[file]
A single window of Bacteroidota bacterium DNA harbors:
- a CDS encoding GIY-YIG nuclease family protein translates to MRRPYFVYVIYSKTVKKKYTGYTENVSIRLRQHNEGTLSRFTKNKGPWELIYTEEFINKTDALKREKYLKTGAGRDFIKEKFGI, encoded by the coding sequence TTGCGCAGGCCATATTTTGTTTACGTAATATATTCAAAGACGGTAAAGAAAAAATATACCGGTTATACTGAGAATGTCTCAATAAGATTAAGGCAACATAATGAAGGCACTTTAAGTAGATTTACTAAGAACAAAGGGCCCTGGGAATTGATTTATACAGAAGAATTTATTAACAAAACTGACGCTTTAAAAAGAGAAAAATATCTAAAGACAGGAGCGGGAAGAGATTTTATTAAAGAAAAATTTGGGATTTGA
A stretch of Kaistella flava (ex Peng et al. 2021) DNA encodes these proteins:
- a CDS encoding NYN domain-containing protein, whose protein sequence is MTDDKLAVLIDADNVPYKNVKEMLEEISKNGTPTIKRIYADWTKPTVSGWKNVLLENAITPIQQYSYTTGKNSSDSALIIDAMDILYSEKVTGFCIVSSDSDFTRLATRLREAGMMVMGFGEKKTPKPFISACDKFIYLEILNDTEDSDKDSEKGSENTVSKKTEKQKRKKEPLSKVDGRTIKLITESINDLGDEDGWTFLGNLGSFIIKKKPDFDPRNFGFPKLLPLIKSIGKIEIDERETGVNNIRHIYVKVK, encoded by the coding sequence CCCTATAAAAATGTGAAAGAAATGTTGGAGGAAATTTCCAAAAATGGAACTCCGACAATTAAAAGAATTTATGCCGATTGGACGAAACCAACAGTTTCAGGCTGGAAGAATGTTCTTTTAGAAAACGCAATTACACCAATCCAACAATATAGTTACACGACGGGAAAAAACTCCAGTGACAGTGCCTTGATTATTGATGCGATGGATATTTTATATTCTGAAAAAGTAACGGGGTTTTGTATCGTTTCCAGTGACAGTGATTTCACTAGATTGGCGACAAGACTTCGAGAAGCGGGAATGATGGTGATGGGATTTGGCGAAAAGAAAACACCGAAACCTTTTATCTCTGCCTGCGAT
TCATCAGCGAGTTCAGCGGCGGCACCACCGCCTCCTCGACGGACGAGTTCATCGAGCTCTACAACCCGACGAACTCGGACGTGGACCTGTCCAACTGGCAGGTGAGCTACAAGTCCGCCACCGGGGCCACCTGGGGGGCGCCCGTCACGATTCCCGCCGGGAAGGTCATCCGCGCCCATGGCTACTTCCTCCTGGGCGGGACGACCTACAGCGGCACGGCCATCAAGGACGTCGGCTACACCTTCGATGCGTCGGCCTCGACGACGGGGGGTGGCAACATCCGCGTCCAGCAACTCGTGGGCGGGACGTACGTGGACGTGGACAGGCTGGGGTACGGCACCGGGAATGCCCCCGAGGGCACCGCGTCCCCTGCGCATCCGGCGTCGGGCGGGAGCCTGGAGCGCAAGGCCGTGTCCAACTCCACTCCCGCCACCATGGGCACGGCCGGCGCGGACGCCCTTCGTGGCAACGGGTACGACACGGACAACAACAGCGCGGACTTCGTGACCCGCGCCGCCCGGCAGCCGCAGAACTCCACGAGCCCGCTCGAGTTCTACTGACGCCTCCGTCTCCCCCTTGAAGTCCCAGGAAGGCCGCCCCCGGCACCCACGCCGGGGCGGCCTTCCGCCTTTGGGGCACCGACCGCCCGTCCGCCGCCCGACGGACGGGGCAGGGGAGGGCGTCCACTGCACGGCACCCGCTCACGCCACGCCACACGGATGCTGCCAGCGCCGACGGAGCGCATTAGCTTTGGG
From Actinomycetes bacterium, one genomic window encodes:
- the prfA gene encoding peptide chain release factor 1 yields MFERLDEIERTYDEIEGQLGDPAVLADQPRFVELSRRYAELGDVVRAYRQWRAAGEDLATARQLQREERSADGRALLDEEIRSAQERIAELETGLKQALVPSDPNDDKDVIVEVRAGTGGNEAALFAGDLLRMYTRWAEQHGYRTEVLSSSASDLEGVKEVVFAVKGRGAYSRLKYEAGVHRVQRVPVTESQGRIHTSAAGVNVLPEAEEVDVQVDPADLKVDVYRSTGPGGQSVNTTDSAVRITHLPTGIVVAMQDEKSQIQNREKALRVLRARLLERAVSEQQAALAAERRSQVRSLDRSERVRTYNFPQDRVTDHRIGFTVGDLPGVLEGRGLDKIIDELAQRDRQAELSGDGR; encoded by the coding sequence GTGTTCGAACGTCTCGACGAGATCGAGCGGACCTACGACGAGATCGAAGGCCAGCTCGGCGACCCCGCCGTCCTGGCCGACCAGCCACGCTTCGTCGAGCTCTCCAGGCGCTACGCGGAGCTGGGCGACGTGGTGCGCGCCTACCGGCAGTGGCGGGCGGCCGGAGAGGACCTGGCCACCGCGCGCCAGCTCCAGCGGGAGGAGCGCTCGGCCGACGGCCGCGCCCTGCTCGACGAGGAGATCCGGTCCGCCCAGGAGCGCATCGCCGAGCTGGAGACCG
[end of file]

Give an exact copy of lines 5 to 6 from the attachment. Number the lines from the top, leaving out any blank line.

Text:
TCATCAGCGAGTTCAGCGGCGGCACCACCGCCTCCTCGACGGACGAGTTCATCGAGCTCTACAACCCGACGAACTCGGACGTGGACCTGTCCAACTGGCAGGTGAGCTACAAGTCCGCCACCGGGGCCACCTGGGGGGCGCCCGTCACGATTCCCGCCGGGAAGGTCATCCGCGCCCATGGCTACTTCCTCCTGGGCGGGACGACCTACAGCGGCACGGCCATCAAGGACGTCGGCTACACCTTCGATGCGTCGGCCTCGACGACGGGGGGTGGCAACATCCGCGTCCAGCAACTCGTGGGCGGGACGTACGTGGACGTGGACAGGCTGGGGTACGGCACCGGGAATGCCCCCGAGGGCACCGCGTCCCCTGCGCATCCGGCGTCGGGCGGGAGCCTGGAGCGCAAGGCCGTGTCCAACTCCACTCCCGCCACCATGGGCACGGCCGGCGCGGACGCCCTTCGTGGCAACGGGTACGACACGGACAACAACAGCGCGGACTTCGTGACCCGCGCCGCCCGGCAGCCGCAGAACTCCACGAGCCCGCTCGAGTTCTACTGACGCCTCCGTCTCCCCCTTGAAGTCCCAGGAAGGCCGCCCCCGGCACCCACGCCGGGGCGGCCTTCCGCCTTTGGGGCACCGACCGCCCGTCCGCCGCCCGACGGACGGGGCAGGGGAGGGCGTCCACTGCACGGCACCCGCTCACGCCACGCCACACGGATGCTGCCAGCGCCGACGGAGCGCATTAGCTTTGGG
From Actinomycetes bacterium, one genomic window encodes: